CHINA’S announcement of a US$41-billion railway project across Asean’s largest markets presents significant opportunities for international corporates.
It can sometimes be hard to recognise just how big the economic potential of Southeast Asia is.
The Association of Southeast Asia Nations (Asean) – with its 10 member countries as diverse as Singapore and Myanmar – has a combined GDP the size of the UK and 625 million people whose consumer spending power is expected to hit US$2.3 trillion by 2020.
For the past six months, a flurry of activities is underway building the region’s railway network, sparked in part by China’s Belt and Road Initiative (BRI). It offers a handy reminder that Asean is an economic powerhouse in the making and that it presents business opportunities for companies from far beyond Asia. China’s plan, under BRI, seeks to support the construction of more than 3000 kilometres of rail lines between it and some of its largest Asean supply chains - Laos, Cambodia, Thailand, Malaysia, Singapore and Indonesia.
Many of the projects have started to take shape.
In August 2017, the Thai government approved $5.5 billion for the construction of a 252-kilometre line connecting Bangkok to its northeast border.
Of Malaysia’s expected $85 billion transport investment to 2020, $75 billion is dedicated to railway development, including a double tracking project running from north to south.
In April 2017, China and Indonesia agreed to the terms on the building of a high-speed rail link between Jakarta and Indonesia’s fourth largest city, Bandung. And towards the end of 2017, the Singapore and Malaysian governments are expected to announce the tender arrangements for their respective legs of the $15 billion 350 kilometre Kuala Lumpur (KL)-Singapore high-speed railway (HSR).
The linkages of the Southeast Asian railway network will be a paradigm shift for the region. Apart from removing bottlenecks in the flow of goods between China and Southeast Asia, it has the potential to increase intra-regional trade.
Whilst the primary contracting for the construction of these projects will largely go to Chinese firms, engineering firms from across the world are already active in Asean and the upcoming projects present renewed opportunities.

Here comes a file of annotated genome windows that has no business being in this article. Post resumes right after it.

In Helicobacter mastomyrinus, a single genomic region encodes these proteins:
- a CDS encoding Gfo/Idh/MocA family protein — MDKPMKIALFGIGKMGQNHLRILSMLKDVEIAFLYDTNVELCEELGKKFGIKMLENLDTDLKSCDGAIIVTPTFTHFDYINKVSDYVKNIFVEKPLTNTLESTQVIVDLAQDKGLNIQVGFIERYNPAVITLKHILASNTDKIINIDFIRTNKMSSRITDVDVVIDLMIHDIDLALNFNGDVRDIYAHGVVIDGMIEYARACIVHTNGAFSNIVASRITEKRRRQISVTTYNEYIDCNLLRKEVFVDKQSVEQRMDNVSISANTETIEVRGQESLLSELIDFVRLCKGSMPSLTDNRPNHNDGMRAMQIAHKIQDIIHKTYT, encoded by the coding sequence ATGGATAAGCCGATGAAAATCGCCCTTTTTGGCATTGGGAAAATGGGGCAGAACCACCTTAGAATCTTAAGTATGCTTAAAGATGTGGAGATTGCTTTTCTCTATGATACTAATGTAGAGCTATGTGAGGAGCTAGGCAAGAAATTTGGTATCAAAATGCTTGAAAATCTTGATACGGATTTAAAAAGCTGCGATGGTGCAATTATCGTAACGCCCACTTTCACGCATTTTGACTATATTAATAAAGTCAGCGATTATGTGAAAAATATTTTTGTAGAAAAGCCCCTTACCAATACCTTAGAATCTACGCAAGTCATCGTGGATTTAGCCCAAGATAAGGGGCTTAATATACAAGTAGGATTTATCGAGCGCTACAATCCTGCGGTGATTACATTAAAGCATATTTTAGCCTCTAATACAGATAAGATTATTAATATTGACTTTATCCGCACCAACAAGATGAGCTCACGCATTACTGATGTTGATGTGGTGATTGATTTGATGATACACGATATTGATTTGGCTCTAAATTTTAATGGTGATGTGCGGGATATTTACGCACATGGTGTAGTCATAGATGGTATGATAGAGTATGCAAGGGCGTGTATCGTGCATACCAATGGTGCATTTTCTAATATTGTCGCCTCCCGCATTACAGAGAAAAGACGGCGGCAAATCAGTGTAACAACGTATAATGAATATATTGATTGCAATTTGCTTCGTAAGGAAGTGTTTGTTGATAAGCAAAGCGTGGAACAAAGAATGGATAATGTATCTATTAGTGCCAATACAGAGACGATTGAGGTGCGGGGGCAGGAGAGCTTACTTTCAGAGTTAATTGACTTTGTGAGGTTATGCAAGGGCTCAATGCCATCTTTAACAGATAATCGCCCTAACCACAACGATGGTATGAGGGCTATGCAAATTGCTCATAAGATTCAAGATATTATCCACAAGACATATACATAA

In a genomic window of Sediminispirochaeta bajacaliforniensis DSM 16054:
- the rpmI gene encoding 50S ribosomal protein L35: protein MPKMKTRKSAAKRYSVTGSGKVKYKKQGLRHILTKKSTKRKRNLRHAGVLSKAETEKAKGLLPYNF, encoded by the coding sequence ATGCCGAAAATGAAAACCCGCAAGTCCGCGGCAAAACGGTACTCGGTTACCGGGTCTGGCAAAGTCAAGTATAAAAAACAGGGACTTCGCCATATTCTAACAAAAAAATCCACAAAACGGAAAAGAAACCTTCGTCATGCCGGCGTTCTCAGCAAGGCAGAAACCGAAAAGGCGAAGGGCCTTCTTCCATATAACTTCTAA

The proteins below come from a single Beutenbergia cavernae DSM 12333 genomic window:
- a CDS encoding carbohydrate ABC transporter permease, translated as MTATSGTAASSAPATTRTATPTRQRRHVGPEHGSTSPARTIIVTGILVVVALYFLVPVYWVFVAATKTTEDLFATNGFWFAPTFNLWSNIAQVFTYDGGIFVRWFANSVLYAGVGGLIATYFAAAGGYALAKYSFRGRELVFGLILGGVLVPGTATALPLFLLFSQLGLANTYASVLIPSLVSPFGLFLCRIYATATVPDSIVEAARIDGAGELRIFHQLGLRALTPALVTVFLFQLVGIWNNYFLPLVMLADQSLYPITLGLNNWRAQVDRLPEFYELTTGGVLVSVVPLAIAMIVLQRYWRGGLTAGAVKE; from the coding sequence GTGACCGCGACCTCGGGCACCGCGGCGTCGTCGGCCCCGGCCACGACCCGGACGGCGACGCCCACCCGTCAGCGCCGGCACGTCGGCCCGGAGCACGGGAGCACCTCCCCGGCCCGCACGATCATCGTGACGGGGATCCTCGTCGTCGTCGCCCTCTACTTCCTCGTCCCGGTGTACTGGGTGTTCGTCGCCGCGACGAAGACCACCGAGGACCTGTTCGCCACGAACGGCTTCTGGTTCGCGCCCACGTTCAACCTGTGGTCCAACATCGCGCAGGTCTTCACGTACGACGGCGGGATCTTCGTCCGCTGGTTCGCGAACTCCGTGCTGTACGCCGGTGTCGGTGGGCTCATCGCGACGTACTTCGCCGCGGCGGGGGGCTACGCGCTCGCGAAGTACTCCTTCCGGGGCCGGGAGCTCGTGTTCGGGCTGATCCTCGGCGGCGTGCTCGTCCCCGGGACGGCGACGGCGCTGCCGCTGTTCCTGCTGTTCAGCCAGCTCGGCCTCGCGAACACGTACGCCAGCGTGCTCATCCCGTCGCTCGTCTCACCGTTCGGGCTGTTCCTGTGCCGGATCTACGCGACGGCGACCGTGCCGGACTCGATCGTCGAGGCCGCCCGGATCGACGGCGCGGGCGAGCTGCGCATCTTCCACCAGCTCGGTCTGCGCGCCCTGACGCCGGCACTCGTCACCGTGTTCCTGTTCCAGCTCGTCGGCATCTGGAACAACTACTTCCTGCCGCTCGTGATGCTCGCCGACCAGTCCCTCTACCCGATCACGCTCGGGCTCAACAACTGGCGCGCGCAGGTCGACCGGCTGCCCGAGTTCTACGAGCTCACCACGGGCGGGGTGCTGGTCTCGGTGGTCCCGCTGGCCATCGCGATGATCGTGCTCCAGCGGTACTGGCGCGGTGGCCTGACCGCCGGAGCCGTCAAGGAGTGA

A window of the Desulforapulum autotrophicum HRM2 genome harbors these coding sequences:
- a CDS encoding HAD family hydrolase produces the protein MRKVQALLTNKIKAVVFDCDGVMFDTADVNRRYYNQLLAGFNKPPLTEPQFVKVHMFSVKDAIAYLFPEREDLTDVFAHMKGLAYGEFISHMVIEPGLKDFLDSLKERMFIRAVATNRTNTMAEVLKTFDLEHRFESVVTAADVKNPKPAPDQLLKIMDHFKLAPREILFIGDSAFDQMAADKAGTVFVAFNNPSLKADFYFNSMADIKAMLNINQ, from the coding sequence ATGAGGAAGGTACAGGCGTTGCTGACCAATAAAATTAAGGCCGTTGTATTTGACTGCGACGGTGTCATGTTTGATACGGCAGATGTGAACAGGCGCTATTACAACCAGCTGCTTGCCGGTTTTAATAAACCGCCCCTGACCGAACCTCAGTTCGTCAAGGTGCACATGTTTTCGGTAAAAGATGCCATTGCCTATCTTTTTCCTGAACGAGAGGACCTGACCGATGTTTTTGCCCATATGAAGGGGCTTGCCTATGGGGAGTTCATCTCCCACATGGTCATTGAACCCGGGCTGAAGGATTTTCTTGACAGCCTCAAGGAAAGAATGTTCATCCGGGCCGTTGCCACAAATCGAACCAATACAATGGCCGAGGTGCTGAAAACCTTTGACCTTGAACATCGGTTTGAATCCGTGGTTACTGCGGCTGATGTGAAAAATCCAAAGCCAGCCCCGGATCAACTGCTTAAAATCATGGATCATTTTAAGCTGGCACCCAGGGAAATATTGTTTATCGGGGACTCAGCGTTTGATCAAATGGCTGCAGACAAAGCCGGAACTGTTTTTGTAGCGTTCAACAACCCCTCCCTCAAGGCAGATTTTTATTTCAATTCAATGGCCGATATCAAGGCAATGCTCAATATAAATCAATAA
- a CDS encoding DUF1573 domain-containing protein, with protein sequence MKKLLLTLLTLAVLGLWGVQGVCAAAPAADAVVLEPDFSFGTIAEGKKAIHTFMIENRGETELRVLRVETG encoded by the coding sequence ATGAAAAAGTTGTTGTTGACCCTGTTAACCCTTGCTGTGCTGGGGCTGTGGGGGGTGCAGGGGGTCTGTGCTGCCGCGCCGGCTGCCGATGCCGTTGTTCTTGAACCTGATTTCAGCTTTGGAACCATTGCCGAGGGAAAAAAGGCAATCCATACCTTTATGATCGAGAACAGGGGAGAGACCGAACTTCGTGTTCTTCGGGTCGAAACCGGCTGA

In Thailand, for example, French company Thales has secured a contract to supply an automatic fare collection system for Bangkok Metro’s Blue Line extension.
Apart from their investment into Southeast Asia, each of these international firms have a swathe of suppliers and supply chain partners from their home markets who are being swept into supporting these projects.
When seen from these perspective, the sheer international connection of the Southeast Asian railway network becomes clearer.
Naturally, with projects of this scale, it’s not always going to be smooth sailing. Differences in construction standards, general project disputes, rivalries between contractors, and financing and environmental concerns are among the issues that can beset any project – and especially projects that involve multiple jurisdictions and take years, or even decades, to complete.
Despite the economic improvements in Asean, these challenges show that international firms still need to go into the projects with their eyes wide open. Many have gone into partnership arrangements.
It is also important for them to establish frameworks designed to quickly identified and iron out any differences that arise.
That said, at the end of the day, the flurry of activity around the Southeast Asian railway network shows that the long-term benefits of closer physical ties both between Asean’s 10 member countries and with neighbouring China have been well and truly recognised – and it solidifies the economic narrative of one of the world’s most dynamic economic regions.
For international firms looking for commercial certainty and a steady pipeline of activity, there are few better regions and markets than Asean’s transportation sector.
Contributed by SUNIL HIRANANDANI, Head of Belt and Road Initiative, HSBC Commercial Banking